BAGHDAD – Under international pressure, the Iraqi government on Wednesday backed off its threat to close a refugee camp holding 3,400 Iranian exiles by the end of the month.
A spokeswoman for the exiles responded positively to elements of the plan and insisted that the U.S. and U.N. guarantee their safety. The extension of the deadline raises the likelihood of a peaceful resolution to the standoff, heading off a possible bloodbath that many international observers have feared.
The future of Camp Ashraf, home to exiles dedicated to the overthrow of the Iranian regime, has been a sticking point for Iraq's Shiite-led government, which counts Iran as an ally.
The armed People's Mujahedeen Organization of Iran first moved to the camp during the regime of Saddam Hussein, who saw the group as a convenient ally against Tehran. U.S. soldiers disarmed them during the invasion of Iraq in 2003.
Prime Minister Nouri al-Maliki has been determined to close down the camp, located in barren terrain northeast of Baghdad about 50 miles from the Iranian border. His government considers the camp, which the exiles vigorously defend with a sophisticated public relations operation in the West, as an affront to Iraq's sovereignty.
"We don't want to hand them over to Iran. We don't want to kill them. We don't want to oppress them and we don't want to starve them. But their presence in Iraq is illegal and illegitimate," al-Maliki said during a press conference Wednesday, three days after the last U.S. soldiers left the country.
The Iraqi government had vowed to shut the camp completely by the end of December and move the residents to another location. That raised concerns that forcibly removing them would result in violence, and the United Nations has been trying to broker a deal.
The U.N. has said that at least 34 people were killed in a raid on the camp by Iraqi security forces last April.
On Wednesday, Iraqi spokesman Ali al-Dabbagh said the government had worked out a plan to move up to 800 of the residents to a new facility in Baghdad by the end of December. That facility is a former American military base called Camp Liberty.
Al-Dabbagh said the rest of the residents would be relocated as soon as possible in January. Once they have all moved, Camp Ashraf would be closed. He said all the camp's residents would then be relocated outside of Iraq by no later than April.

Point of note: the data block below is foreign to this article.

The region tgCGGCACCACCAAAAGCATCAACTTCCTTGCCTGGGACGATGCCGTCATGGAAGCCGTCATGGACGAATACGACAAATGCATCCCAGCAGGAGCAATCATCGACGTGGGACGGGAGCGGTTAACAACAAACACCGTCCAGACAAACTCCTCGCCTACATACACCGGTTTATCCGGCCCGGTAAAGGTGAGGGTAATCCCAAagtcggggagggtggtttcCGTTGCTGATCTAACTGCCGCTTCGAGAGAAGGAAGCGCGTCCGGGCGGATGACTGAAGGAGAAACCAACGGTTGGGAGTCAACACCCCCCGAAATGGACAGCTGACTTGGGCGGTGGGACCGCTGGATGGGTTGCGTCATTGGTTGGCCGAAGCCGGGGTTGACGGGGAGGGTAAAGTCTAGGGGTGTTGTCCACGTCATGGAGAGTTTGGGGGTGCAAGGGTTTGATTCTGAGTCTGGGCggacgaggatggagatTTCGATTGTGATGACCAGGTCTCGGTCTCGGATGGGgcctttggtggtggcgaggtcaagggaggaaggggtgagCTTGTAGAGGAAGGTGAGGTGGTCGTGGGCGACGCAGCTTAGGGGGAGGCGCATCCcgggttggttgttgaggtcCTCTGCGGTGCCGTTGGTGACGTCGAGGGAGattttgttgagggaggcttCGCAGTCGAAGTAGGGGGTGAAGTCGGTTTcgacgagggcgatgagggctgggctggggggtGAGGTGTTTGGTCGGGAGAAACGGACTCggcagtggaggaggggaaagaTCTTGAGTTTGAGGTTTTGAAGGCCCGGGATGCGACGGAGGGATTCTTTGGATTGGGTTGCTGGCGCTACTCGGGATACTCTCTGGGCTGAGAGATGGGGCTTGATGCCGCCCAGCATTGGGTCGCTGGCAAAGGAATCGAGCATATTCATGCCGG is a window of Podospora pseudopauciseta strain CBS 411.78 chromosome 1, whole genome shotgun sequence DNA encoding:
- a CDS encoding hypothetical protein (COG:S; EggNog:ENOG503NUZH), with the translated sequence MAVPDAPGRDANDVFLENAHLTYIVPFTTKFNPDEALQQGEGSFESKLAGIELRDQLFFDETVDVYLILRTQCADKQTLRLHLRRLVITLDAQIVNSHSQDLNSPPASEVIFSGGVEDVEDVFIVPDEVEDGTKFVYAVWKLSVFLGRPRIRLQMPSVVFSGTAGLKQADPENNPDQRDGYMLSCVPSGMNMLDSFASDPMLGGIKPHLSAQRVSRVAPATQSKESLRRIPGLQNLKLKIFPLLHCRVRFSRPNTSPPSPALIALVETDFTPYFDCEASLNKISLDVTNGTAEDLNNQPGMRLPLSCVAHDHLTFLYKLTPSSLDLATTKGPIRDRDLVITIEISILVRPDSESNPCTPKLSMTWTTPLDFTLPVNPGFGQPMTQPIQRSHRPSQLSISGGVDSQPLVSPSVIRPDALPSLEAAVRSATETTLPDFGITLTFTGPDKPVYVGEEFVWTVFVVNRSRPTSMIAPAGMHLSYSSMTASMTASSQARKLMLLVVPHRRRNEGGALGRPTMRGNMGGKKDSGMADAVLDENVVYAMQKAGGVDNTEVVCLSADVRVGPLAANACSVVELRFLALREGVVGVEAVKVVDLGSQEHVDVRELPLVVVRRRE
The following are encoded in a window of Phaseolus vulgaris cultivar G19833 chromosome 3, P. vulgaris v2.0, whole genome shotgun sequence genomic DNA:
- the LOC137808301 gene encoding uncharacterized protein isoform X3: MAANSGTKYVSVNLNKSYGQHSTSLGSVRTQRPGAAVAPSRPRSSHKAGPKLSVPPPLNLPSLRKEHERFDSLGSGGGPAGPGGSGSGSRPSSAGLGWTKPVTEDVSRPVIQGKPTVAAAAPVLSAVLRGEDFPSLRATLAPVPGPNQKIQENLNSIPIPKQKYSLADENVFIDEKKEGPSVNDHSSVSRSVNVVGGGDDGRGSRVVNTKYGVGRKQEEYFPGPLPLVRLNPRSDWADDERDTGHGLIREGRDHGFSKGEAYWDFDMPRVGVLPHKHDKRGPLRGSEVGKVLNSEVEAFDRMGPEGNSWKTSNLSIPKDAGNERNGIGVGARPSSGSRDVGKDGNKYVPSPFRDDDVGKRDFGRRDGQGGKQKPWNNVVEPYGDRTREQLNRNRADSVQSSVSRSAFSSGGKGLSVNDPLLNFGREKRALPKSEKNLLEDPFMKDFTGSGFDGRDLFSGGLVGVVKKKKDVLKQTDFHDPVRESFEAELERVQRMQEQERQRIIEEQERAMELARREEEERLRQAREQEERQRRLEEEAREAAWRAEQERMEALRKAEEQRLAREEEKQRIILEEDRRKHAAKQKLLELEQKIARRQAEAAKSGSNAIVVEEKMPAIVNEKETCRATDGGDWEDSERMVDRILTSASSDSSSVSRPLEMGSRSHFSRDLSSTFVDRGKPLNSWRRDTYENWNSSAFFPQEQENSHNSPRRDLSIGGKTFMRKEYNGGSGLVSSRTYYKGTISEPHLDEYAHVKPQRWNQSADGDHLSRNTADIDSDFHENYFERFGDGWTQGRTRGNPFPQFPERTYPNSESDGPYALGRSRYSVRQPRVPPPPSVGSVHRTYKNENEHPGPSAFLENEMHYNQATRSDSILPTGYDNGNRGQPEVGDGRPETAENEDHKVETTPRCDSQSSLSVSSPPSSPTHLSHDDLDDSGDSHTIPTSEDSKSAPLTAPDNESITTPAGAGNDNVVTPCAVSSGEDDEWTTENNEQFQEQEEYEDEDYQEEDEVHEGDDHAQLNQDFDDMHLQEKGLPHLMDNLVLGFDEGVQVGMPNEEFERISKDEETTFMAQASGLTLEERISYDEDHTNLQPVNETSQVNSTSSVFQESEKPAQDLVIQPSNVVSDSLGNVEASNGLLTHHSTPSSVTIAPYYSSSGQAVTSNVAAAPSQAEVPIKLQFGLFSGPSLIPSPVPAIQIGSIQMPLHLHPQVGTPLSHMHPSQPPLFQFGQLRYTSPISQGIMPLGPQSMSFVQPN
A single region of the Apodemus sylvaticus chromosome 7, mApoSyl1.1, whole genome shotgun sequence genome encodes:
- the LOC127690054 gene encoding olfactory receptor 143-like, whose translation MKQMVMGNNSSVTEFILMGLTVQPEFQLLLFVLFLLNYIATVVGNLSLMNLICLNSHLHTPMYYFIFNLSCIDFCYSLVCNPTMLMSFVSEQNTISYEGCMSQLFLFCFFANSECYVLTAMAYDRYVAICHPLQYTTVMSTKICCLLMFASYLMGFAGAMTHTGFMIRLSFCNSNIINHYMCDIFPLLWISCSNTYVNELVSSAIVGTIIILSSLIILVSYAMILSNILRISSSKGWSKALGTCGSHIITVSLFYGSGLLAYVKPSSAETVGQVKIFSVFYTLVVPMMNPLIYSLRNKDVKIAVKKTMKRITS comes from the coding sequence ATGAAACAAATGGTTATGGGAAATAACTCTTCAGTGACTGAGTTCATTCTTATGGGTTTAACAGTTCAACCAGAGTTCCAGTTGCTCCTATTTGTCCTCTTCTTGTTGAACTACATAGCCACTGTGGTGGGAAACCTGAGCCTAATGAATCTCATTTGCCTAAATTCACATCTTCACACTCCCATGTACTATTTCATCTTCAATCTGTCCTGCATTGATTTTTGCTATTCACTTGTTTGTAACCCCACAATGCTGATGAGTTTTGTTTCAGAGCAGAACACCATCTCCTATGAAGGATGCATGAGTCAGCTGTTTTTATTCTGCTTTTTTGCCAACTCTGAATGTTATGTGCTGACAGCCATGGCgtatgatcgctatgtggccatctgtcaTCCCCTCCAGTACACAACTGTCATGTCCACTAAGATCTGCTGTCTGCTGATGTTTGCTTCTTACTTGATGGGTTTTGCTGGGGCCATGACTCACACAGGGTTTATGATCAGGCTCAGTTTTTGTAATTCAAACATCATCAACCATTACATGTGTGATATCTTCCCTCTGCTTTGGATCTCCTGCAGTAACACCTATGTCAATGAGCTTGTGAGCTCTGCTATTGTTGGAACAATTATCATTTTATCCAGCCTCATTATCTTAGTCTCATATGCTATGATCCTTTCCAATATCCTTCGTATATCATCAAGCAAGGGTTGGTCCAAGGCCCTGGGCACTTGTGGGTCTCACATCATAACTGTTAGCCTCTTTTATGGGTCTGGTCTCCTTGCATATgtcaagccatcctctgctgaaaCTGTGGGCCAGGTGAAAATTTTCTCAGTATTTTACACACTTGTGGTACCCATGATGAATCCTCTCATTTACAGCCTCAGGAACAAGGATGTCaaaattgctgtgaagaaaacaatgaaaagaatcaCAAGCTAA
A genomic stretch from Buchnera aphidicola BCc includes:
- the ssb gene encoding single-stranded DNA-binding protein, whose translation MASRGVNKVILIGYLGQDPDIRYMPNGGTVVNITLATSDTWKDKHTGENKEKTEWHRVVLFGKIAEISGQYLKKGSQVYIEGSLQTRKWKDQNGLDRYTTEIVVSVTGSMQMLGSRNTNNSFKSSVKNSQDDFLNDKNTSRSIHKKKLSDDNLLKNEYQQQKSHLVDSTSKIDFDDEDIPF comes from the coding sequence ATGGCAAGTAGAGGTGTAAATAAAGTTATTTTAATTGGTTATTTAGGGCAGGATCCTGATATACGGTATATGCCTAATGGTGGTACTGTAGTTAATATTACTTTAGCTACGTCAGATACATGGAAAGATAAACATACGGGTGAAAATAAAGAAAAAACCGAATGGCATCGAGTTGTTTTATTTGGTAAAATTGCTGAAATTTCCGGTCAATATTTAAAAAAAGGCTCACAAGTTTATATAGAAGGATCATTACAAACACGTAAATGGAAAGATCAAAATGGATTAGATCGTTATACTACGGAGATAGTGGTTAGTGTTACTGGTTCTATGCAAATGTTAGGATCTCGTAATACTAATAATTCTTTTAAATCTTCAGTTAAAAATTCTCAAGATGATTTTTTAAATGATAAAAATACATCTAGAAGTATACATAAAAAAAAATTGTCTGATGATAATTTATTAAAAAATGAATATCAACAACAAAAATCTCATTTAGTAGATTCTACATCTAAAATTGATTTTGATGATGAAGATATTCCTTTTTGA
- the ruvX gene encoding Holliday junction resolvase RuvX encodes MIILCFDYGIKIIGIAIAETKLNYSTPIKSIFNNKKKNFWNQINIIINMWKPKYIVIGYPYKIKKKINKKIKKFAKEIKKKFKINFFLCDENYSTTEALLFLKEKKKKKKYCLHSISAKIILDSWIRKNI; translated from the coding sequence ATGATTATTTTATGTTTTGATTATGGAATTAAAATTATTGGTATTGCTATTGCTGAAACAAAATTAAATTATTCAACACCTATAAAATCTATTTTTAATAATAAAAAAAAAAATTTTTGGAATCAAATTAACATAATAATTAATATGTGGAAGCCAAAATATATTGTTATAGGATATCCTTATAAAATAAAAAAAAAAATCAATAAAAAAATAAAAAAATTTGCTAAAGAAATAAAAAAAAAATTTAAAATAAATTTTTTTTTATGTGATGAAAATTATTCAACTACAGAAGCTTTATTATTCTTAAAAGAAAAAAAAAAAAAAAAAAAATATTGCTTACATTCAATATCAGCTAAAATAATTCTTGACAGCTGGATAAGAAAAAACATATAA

In a statement Wednesday, the head of the People's Mujahedeen Organization of Iran, Maryam Rajavi, welcomed a peaceful solution for Camp Ashraf. She said she has asked the Ashraf residents to relocate to Camp Liberty provided certain conditions are observed including U.S. and U.N. monitoring.
Al-Dabbagh said the plan calls for camp residents who are citizens of non-Iranian countries to move there eventually. But most of the residents have only Iranian citizenship, so homes in other countries would have to be found for them as well. He said no one will be forcibly sent back to Iran and that they would be treated well at Camp Liberty.
A U.S. State Department spokeswoman, Victoria Nuland, said Wednesday that the process of moving the residents to a new location and eventually resettling them would take time.
"We're gratified to see that the Iraqi government is going to give it a little bit more time and that they're particularly cooperating well with the U.N. process," she said.
For all the discussion over Camp Ashraf, little is known about the inside of the camp or its residents' day-to-day lives. The Iraqi government generally does not allow journalists to visit.
The road to Camp Ashraf is heavily guarded with signs warning people against taking photographs. The Iraqi Army keeps people from getting too close, and all that's visible of the camp are towers from which troops monitor the inhabitants.
The residents complain that they don't get proper medical treatment or enough fuel in the winter. And they accuse the Iraqi government of harassing them through hundreds of loudspeakers stationed around the camp, blaring insults and threats around the clock.
Iraqi guards outside Camp Ashraf say it's the residents, not the security officials, who hurl insults with loudspeakers. They also contend that the residents regularly attack the soldiers with stones. The guards say the residents have regular access to medical care, and that the only items withheld are possible poisons and explosives.
The guards did not want to be identified because they were not authorized to speak to the media.
The U.S. State Department has said it does not know of any limits on food or water but that there were concerns over making sure the residents had enough fuel.